Saturday, January 05, 2008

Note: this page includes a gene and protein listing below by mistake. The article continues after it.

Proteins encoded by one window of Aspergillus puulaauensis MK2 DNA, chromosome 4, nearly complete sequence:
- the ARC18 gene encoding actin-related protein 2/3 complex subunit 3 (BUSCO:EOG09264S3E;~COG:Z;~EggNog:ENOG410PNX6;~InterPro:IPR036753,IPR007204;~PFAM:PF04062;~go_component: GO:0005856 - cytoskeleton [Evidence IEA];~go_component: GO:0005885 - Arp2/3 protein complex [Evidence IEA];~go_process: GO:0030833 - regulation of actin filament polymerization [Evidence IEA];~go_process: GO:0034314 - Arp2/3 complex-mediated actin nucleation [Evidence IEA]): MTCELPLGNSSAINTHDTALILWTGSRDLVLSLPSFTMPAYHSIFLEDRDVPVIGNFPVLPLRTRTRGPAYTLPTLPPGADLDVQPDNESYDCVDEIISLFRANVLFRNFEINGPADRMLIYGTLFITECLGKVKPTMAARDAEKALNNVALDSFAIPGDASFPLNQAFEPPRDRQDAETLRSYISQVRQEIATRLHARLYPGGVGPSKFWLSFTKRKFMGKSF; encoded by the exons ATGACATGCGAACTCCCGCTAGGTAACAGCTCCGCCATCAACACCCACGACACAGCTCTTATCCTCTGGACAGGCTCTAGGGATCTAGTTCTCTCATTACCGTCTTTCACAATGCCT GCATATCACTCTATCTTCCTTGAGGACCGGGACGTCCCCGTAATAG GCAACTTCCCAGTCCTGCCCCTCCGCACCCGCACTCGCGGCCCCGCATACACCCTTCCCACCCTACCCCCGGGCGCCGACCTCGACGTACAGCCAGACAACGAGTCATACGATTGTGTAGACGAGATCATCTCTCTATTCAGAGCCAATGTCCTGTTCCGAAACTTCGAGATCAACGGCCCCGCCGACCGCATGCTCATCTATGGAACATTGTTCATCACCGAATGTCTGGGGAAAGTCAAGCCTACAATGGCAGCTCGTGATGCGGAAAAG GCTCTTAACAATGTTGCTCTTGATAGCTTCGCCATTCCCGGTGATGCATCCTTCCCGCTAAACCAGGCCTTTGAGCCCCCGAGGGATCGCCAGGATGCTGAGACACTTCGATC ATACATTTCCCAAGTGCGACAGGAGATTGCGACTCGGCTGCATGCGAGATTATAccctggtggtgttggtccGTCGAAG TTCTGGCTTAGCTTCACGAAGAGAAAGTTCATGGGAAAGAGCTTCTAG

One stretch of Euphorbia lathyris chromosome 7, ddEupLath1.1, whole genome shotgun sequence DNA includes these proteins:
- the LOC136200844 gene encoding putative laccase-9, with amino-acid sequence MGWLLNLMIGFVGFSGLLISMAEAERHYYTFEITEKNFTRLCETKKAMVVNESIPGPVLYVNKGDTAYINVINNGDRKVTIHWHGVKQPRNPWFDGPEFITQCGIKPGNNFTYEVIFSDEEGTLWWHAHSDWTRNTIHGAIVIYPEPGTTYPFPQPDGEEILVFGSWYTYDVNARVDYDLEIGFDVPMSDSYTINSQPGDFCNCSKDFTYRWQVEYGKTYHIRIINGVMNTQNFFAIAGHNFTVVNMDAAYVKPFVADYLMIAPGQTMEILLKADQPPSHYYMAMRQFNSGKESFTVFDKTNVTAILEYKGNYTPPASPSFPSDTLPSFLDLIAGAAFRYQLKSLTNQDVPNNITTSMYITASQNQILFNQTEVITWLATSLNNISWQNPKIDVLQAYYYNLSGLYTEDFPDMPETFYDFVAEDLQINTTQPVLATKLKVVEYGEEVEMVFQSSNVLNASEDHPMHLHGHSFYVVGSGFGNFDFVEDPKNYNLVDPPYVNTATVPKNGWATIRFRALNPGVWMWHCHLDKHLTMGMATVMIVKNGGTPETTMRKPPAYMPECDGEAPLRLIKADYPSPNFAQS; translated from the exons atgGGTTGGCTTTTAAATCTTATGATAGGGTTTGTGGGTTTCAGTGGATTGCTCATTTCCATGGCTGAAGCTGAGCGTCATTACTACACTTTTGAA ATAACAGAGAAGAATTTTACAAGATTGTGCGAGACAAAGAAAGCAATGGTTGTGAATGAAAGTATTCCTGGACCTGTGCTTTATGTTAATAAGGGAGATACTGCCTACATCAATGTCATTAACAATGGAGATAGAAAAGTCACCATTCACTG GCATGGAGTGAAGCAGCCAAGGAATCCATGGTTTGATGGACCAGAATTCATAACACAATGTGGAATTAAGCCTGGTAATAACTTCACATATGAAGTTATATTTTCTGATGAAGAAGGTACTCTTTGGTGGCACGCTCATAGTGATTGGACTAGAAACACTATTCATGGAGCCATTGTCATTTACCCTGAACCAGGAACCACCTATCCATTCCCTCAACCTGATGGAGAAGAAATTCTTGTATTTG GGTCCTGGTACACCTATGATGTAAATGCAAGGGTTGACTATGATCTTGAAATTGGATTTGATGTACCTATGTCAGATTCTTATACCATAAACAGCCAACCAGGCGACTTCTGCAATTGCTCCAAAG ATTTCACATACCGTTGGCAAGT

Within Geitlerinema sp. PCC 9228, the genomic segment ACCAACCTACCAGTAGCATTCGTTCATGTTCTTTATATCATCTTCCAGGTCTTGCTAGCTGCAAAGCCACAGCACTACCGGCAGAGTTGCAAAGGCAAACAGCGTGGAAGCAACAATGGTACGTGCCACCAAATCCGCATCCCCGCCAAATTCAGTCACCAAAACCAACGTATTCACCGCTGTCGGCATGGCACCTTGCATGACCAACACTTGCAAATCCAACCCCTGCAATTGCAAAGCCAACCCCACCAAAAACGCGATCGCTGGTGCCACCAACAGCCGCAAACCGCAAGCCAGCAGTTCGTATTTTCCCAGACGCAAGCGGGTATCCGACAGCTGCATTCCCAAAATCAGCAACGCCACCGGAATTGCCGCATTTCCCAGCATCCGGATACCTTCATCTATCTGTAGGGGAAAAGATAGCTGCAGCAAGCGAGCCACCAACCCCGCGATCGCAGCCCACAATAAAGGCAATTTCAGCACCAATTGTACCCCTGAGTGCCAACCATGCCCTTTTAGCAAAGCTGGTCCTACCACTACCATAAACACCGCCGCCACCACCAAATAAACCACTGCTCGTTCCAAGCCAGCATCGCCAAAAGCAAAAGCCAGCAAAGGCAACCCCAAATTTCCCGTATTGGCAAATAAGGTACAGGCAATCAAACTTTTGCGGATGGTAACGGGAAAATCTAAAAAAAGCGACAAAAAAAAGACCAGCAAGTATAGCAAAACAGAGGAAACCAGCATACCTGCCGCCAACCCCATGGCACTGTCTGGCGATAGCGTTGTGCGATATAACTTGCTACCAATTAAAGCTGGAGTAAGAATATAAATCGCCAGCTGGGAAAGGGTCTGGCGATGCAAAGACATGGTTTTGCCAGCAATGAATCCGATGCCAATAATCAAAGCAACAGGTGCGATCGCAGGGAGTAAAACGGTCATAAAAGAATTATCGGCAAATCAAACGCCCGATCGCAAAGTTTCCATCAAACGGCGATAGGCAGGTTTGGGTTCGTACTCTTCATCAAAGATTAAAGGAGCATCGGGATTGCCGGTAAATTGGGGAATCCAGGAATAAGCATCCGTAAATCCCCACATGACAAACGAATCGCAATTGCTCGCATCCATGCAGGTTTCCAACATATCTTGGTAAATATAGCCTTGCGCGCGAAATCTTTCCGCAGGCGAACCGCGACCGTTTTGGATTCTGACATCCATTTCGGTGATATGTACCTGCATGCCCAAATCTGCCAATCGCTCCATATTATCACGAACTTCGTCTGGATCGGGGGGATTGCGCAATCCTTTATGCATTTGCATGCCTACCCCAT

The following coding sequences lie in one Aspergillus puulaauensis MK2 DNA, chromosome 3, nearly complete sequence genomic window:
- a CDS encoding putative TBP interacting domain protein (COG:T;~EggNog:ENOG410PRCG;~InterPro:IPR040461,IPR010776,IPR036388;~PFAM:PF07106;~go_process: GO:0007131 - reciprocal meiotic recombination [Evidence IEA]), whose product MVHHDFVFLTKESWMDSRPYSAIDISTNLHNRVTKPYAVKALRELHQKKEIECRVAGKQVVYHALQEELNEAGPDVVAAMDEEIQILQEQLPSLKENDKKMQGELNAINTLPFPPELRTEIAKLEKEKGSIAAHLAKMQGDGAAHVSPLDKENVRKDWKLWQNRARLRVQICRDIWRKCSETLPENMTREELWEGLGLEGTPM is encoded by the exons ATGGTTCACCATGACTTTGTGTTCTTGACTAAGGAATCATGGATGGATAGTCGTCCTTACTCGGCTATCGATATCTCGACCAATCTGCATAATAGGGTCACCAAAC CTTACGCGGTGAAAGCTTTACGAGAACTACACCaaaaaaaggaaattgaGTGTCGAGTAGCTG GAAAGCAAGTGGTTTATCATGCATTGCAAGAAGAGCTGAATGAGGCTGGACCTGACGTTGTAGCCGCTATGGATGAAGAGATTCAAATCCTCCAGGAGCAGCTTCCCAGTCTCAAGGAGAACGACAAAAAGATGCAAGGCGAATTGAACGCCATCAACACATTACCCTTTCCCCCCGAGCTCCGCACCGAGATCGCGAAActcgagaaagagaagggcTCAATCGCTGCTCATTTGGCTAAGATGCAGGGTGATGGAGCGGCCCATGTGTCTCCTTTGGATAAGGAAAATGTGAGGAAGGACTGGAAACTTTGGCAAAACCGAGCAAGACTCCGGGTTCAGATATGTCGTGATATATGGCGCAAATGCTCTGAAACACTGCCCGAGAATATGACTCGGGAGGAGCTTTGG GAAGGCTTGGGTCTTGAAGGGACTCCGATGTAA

Since it came out I've been meaning to get my father Gary Giddins' Bing Crosby bio, "A Pocket Full of Dreams", but I could never remember if I had already done so. This year he broke the logjam and got it for me, and I've been digging it since Boxing Day. Giddins is one of my favorite jazz writers, and Bing is, it turns out, just about what he looked to be-- a hip guy with talent to burn and a great sense of humor, and, as Giddins argues, an important American cultural figure who was a synthesizer of black and white musical styles the way that Elvis would be. Giddins thinks he has been unjustly overlooked, and although the ubiquity of "White Christmas" might argue otherwise, the fact is that his significance may very well be something that has become so taken for granted that we have actually forgotten it. It isn't all that easy to find his important early recordings, for example- my shelves have an embarrassing dearth of them, even on vinyl, even on compilations, although I do have some. You're pretty good when Louis Armstrong says you are good, and Louis was a fan. Giddins says that Bing's style was informed by Armstrong, and that the rest of the male jazz singers out there, from Billy Eckstine through to Sinatra (and beyond) learned from Bing. Great stuff, and for once a biography that doesn't make me feel bad about its subject.